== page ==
Columbia County Commissioners on Tuesday granted Water and Sewerage Services permission to seek a revenue bond of up to $33 million.
"About every five years or so, we go to the bond market and borrow money to expand the water and sewer systems," Water and Sewerage Services Division Director Bill Clayton said. "We are anticipating doing that again this fall."
Clayton said he wants to get a bond now to lock down a low interest rate.
"What we risk by waiting until the fall is that interest rates will rise," Merril Lynch Public Finance Director Mark Widener said in a presentation to commissioners during their full board meeting Tuesday night.
But the bond loan might not be finalized right away, Widener said.
"All your doing is giving your approval to move forward," he said.
"It'll be late fall or early winter before we pull the trigger and do the bond issue, to get ready for some construction beginning next year," Clayton said.
Clayton would not comment on what the funds from the revenue bond will be used for, saying that a list of projects has not yet been finalized.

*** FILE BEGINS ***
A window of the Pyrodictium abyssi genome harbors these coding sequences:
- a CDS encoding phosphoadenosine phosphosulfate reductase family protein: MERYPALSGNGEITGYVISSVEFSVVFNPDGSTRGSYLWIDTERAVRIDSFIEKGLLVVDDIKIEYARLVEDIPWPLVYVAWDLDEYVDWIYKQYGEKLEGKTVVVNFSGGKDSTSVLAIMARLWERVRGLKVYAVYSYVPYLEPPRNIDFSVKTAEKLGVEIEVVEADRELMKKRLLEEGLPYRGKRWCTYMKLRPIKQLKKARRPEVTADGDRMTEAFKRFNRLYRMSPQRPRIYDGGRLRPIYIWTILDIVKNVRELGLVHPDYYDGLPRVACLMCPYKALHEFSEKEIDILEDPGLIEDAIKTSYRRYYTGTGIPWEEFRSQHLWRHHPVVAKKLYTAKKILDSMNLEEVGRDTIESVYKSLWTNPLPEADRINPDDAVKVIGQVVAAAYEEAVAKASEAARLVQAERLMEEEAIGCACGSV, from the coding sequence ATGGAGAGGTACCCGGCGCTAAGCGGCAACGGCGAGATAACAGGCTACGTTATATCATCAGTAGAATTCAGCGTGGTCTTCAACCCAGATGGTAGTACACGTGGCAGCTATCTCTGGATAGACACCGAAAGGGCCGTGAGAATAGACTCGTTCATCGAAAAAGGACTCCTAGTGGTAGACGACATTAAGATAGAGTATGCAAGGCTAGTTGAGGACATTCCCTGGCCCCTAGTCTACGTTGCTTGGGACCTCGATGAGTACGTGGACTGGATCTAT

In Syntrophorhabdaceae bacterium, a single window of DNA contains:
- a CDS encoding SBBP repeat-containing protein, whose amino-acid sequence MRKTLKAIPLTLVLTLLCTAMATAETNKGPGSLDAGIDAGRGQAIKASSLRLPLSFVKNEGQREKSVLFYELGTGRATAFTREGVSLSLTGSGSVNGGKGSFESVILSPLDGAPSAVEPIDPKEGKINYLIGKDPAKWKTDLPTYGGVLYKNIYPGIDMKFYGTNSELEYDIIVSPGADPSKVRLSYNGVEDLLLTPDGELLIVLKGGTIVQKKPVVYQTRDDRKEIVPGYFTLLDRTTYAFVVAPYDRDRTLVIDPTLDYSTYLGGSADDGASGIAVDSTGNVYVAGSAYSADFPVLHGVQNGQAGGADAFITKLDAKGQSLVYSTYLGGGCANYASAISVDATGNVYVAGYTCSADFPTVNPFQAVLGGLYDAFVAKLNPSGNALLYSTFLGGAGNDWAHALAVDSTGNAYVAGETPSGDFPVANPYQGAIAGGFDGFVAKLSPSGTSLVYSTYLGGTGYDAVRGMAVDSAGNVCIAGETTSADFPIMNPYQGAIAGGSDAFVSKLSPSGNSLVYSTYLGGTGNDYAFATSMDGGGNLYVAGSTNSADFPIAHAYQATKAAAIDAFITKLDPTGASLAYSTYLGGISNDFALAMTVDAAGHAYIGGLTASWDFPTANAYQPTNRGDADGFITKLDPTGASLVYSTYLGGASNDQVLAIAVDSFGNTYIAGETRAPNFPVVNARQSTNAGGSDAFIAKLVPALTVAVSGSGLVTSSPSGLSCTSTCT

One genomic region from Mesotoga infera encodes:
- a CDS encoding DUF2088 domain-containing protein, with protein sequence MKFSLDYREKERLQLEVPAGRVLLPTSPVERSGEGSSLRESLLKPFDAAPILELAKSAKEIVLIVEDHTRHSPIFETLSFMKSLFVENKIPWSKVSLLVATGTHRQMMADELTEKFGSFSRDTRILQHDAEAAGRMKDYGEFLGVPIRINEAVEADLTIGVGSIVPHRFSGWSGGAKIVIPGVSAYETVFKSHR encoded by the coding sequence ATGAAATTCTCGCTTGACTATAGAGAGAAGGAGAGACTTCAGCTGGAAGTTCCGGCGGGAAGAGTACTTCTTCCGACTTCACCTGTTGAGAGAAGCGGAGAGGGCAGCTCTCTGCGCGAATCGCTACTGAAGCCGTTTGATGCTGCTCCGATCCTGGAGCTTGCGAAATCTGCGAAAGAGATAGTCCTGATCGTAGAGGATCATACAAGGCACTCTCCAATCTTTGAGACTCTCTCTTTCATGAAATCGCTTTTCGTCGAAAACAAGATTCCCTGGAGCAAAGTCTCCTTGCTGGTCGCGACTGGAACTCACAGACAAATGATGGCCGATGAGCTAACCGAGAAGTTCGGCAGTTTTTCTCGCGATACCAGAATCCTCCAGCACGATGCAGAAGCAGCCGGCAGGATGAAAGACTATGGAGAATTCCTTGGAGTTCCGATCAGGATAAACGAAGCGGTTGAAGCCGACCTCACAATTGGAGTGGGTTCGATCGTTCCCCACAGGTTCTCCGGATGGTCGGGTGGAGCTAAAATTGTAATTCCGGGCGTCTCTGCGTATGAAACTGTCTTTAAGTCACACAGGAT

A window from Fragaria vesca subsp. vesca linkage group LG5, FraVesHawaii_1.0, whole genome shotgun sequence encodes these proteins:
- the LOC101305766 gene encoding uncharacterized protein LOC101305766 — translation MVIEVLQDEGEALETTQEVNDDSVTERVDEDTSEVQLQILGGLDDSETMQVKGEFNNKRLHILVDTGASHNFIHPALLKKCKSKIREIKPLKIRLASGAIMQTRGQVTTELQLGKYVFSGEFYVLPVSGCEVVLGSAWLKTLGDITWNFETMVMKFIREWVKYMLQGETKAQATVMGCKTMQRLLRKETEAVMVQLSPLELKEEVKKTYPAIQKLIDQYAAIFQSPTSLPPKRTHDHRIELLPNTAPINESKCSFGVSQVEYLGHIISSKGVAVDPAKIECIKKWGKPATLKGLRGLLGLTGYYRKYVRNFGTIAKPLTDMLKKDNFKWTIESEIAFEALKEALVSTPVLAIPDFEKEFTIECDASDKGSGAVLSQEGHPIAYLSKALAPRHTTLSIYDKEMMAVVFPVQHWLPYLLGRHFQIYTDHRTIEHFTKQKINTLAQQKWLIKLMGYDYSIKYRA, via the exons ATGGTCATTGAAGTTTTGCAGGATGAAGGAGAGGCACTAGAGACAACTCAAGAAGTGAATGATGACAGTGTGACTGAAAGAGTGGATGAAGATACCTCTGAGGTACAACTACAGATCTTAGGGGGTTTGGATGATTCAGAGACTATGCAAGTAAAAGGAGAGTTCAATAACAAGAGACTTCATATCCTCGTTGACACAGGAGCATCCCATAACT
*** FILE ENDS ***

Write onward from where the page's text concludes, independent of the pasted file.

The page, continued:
"Most of the improvements and expansion will be in the water and sewer collection systems," he said. "The last time we did an issue, we spent most of the money on the treatment plants."
Widener said current interest rates for revenue bonds "are at historic lows" with an average of 4.6 percent.
The bond will be paid back using Water and Sewerage Service revenues.
The water department last secured a revenue bond five years ago for $25 million, Clayton said. He hopes to secure the same amount again this year, although he asked for up to $33 million.
"We're looking more in the $25 million range, but when you do a resolution it doesn't cost anymore to say 'not to exceed $33 million' than it does to say 'not to exceed $25 million,"' he said.
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